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Situation Report on Haiti - January 18, 2010

Emergency Operations Center Situation Report #6

Haiti Earthquake

 

Emergency Operations Center Situation Report #6

Haiti Earthquake

OVERVIEW

  • Scarcities of the bare necessities, such as food, water, and fuel remain a challenge.
  • 9,000 UN troops in the country, and 10,000 US soldiers are expected to be deployed.
  • A global effort is underway to respond to this devastating natural disaster. From the Region of the Americas, at least 13 countries are providing health relief.
  • The Ministry of Health (MOH) has created a National Health Commission to coordinate the local and international response. The MOH has defined 3 levels of healthcare: mobile health centers, fixed health centers (minor health problems), and finally hospitals with surgical capacities.  The health cluster is working to support these government priorities.
  • Based on the epidemiological reports, the number of reported communicable diseases in Haiti and along the border with Dominican Republic remains stable.

PAHO/WHO RESPONS

  • The PAHO/WHO Emergency Task Force deployed 20 international staff to Haiti. This number adds to the 52 employees who were already based in the Haiti Country Office and 20 staff in the Country Office in the Dominican Republic.
  • The staff is working on public health interventions, mass casualty management, the management of dead bodies handling, coordination, logistics and communications..
  • Five epidemiologists will be arriving on Tuesday, 19 January in Haiti and along the border between DOR and Haiti.
  • PAHO/WHO is coordinating its efforts on the ground from operational bases in Port-au-Prince, and from Jimani, Santo Domingo and the northern border area in the Dominican Republic.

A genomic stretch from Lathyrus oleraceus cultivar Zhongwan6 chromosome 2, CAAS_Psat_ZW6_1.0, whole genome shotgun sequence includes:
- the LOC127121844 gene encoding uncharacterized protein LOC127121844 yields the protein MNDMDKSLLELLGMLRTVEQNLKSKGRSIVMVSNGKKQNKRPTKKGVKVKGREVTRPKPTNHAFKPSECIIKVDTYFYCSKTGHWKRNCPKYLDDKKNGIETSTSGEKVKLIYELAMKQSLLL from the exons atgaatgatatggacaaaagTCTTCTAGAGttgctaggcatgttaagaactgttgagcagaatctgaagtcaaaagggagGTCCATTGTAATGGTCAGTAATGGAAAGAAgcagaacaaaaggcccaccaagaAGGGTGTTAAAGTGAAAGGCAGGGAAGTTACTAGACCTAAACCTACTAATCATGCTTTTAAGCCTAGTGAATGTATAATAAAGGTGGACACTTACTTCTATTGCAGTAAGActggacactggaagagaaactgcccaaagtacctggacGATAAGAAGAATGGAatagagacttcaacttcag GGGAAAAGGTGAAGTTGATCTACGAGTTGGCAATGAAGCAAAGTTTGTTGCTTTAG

HEALTH CLUSTER ACTIO

  • The health cluster, led by PAHO/WHO, is working to support the Ministry of Public Health with its emergency response and coordination.
  • One of the health cluster’s tasks is to coordinate the arrival/deployment of field hospitals.  Multiple field hospitals are operating and others are being sent to Haiti. Israel has set up a mobile field hospital with 60 bed capacity. The field hospital is serving as a referral center for severely injured patients. A Russian hospital is now operational. New field hospitals are due to arrive from Turkey, France, Medecins Sans Frontieres, Indonesia and the USA. The US Navy hospital ship USNS Comfort, with a 1,000-bed capacity, is also on its way.
  • Inter-agency teams from the health cluster are assessing the capacity of existing hospitals to identify priorities and needs. Prior to the earthquake, there were 371 health posts, 217 health centers and 49 hospitals nationwide in Haiti, including 11 hospitals in Port-au-Prince. The earthquake destroyed at least eight hospitals and healthcare facilities in and around Port-au-Prince.
  • LSS/SUMA, the Logistics Supply Management System, has been established in Jimani to coordinate the arrival of humanitarian supplies. A satellite hub will be set up at the airport in Port-au-Prince to capture information on donations arriving there. The health cluster plans to use this information to determine supply gaps and distribution priorities.

IDENTIFIED NEEDS

  • Assessment of gaps in health service provision coordinated through the health cluster.
  • Emergency and trauma care: initial treatment of wounds and injuries remain a major priority.
  • Obstetric care: Haiti has 70,000 babies born each year, obstetric care and follow-up are also essential services during this critical time.
  • Communicable diseases: the population is at risk of many communicable diseases such as tetanus, which has a case-fatality rate of 70–100% without medical treatment, is a potential risk with open wounds and contamination.
 
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